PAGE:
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The debate continues on important legislation.
Charlotte Newton, Chartered Surveyor and Grants specialist appeared in this month's Northern Farming Magazine (November cover) giving her her views on the potential changes to food standards as the final stages of the Agricultural Bill is debated. She also discusses further legislation regarding the environment.
Debate over Bills goes on
Charlotte Newton, Chartered Surveyor and rural grant specialist. Vickers & Barrass, Chartered Surveyors, Land and Estate Agents. The final debating stage of the Agriculture Bill is a time when the new legislation will take shape and amendments proposed by the House of Lords either accepted or rejected. “Public opinion seems to be split on the emotive subject of food standards”, reports Charlotte Newton, Chartered Surveyor specialising in rural grants at north east firm Vickers and Barrass, Chartered Surveyors, Land and Estate Agents. “With the final stage of the Agriculture Bill now heading through the House of Commons, most of the amendments, which were tabled by the House of Lords, are expected to be rejected by the Commons and removed.” says Charlotte. These amendments include: requirements for food imports and standards plus the application of pesticides near any building used for human habitation in any building or open space used for work or recreation; or any public or private building where members of the public may be present (including but not limited to - schools and childcare nurseries and hospitals).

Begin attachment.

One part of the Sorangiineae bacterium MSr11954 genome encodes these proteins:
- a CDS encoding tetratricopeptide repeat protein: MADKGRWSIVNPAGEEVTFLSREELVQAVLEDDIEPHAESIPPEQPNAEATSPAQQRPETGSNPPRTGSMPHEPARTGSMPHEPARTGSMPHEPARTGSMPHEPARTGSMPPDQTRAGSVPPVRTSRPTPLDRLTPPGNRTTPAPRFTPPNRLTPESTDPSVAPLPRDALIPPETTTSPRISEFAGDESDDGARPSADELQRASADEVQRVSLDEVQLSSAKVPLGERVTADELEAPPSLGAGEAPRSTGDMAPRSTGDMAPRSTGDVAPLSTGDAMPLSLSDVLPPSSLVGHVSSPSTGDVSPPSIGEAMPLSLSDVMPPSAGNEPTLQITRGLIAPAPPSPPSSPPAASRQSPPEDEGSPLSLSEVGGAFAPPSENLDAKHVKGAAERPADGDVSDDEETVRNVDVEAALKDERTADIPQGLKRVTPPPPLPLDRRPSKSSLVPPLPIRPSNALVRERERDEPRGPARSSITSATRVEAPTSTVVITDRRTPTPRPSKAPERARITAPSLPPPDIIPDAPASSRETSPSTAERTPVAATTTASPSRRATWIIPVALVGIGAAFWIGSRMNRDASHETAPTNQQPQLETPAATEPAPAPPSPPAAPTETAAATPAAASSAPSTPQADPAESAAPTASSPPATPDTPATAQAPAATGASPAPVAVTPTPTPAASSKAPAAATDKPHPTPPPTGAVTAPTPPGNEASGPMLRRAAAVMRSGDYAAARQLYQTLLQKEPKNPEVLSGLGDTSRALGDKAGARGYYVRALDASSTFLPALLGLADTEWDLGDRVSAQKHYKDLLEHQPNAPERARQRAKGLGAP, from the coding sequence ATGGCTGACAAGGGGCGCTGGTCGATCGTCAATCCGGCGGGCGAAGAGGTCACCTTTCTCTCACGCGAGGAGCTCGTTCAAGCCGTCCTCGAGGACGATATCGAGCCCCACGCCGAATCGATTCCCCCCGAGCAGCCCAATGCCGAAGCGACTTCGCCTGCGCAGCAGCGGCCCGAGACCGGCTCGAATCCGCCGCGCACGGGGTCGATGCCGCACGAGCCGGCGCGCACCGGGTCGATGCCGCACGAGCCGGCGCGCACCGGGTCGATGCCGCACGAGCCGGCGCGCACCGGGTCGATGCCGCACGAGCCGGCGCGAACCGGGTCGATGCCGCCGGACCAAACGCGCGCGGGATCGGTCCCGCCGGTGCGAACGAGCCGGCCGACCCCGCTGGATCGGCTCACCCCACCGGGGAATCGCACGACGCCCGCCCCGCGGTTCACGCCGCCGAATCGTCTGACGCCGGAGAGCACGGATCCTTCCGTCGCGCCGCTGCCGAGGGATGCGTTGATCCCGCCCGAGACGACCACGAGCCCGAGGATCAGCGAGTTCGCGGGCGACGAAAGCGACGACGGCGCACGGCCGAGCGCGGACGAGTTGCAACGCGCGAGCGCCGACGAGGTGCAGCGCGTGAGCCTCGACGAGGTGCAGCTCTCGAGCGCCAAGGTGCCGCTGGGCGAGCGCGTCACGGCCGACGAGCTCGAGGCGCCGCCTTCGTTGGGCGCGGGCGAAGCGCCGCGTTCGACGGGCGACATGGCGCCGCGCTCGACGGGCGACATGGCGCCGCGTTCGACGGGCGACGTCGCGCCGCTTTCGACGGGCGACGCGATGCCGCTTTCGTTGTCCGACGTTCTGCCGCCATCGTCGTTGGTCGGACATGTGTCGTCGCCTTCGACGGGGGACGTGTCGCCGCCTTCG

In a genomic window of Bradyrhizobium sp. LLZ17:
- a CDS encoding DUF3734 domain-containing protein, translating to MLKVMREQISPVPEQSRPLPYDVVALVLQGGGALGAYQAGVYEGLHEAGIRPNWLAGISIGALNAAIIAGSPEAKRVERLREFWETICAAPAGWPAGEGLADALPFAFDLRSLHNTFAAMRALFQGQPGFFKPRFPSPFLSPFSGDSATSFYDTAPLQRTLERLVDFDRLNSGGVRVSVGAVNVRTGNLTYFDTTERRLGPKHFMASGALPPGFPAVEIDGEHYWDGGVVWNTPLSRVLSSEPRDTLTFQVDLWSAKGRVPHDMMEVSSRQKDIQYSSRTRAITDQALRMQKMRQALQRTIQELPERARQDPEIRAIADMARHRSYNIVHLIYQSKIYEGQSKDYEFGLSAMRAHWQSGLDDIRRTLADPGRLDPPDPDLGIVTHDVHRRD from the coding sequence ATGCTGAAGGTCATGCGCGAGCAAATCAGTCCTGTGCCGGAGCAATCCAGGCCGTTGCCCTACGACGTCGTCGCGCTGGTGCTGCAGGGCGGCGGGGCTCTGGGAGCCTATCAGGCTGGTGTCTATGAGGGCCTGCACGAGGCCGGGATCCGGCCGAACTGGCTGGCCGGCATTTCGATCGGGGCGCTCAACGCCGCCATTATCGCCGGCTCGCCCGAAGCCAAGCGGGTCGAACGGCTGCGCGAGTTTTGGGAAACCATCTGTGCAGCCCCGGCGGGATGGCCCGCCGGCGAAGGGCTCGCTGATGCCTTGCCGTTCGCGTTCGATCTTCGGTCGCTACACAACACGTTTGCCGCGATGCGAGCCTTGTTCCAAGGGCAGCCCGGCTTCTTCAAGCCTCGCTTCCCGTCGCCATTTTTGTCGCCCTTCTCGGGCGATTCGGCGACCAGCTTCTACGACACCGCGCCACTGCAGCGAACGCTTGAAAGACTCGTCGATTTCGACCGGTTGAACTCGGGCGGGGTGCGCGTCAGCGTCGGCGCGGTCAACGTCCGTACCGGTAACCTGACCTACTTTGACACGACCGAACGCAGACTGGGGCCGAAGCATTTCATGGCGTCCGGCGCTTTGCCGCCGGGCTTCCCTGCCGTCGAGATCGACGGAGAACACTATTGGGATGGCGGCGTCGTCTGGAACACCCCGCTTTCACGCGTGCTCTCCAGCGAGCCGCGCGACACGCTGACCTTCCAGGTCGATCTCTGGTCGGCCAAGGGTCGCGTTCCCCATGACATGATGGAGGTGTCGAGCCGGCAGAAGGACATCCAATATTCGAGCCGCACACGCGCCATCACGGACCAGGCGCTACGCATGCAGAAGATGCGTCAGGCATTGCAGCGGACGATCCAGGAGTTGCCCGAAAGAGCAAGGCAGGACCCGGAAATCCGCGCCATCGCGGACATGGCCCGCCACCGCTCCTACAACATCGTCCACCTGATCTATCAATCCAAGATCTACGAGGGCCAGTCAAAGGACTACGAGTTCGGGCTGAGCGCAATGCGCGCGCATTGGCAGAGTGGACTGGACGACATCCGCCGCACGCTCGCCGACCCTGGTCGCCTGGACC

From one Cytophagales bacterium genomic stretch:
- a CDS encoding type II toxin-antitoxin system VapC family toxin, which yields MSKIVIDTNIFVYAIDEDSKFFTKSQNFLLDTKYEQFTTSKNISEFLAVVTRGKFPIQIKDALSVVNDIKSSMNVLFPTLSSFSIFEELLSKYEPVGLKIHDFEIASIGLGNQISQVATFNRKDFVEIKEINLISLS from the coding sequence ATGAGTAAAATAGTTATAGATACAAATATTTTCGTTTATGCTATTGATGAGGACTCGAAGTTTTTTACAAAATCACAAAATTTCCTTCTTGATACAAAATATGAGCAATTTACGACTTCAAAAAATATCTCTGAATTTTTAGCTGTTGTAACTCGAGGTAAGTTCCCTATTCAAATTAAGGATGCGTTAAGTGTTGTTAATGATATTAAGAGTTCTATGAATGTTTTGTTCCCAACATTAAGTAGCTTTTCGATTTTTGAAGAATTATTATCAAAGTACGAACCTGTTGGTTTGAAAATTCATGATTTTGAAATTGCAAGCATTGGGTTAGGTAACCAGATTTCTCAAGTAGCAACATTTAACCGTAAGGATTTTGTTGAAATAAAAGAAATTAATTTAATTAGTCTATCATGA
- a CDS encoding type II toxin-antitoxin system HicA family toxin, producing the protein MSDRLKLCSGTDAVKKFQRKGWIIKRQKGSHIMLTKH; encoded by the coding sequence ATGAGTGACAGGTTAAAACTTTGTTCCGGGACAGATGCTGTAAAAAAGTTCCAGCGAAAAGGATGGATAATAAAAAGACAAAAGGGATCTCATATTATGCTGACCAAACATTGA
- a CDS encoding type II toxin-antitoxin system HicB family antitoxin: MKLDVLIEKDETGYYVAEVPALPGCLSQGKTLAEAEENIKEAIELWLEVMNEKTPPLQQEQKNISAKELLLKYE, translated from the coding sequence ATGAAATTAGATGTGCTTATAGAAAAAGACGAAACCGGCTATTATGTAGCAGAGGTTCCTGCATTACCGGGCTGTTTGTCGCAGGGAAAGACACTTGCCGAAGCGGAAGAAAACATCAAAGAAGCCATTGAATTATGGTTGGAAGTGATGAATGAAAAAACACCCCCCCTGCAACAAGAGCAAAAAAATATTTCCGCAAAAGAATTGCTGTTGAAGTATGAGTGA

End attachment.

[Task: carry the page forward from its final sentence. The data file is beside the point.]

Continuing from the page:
Lord Curry’s amendment backed by the National Farmers Union (NFU) looked to strengthen the role of the newly formed ‘Trade and Agriculture Commission’. Charlotte feels that “there seems a reluctance within government to enshrine in legislation the standards of food production and animal welfare, which the Lords and several high-profile individuals are asking for.” Celebrity chef Jamie Oliver has voiced his fears in the press recently recognising the impact on British farmers of an 'influx of lower standard products”. Charlotte says ‘the main concerns cover the importation of chlorinated chicken and beef produced using hormones both from the USA. Both these practises are outlawed in the EU and concerns are that products using these treatments will be allowed into the UK supply chain.”
Charlotte points out “However, now the House of Commons has rejected both the aforementioned amendments; that a government spokesperson recently commented ‘Chlorinated chicken and hormone injected beef are not permitted for import into the UK.” This will be retained through the EU Withdrawal Act and enshrined in UK law at the end of the transition period.” It's Charlotte’s viewpoint that now “it will be a case of waiting to see if the legislation is robust enough to give the re-assurances so many British producers and consumers are asking for.”
The EU (Withdrawal) Act 2018 retains in law our standards on environmental protections, animal welfare, animal and plant health and food safety at the end of the transition period. This provides a firm basis for maintaining the same high level of protection for both domestic and imported products. Charlotte makes reference to Lord Gardiner recent comments, where he stated “This includes the EU law banning the import and production of hormone-treated beef, which has been transposed into domestic law and will continue to operate in the UK after the end of the transition period, applying in all parts of the UK.” He also reiterated “that existing food safety provisions relating to pathogen reduction treatments permitted on poultry carcasses will continue to operate independently in UK law after the transition period.” It remains the case in the UK that no substances other than potable water are approved to wash poultry carcasses.”
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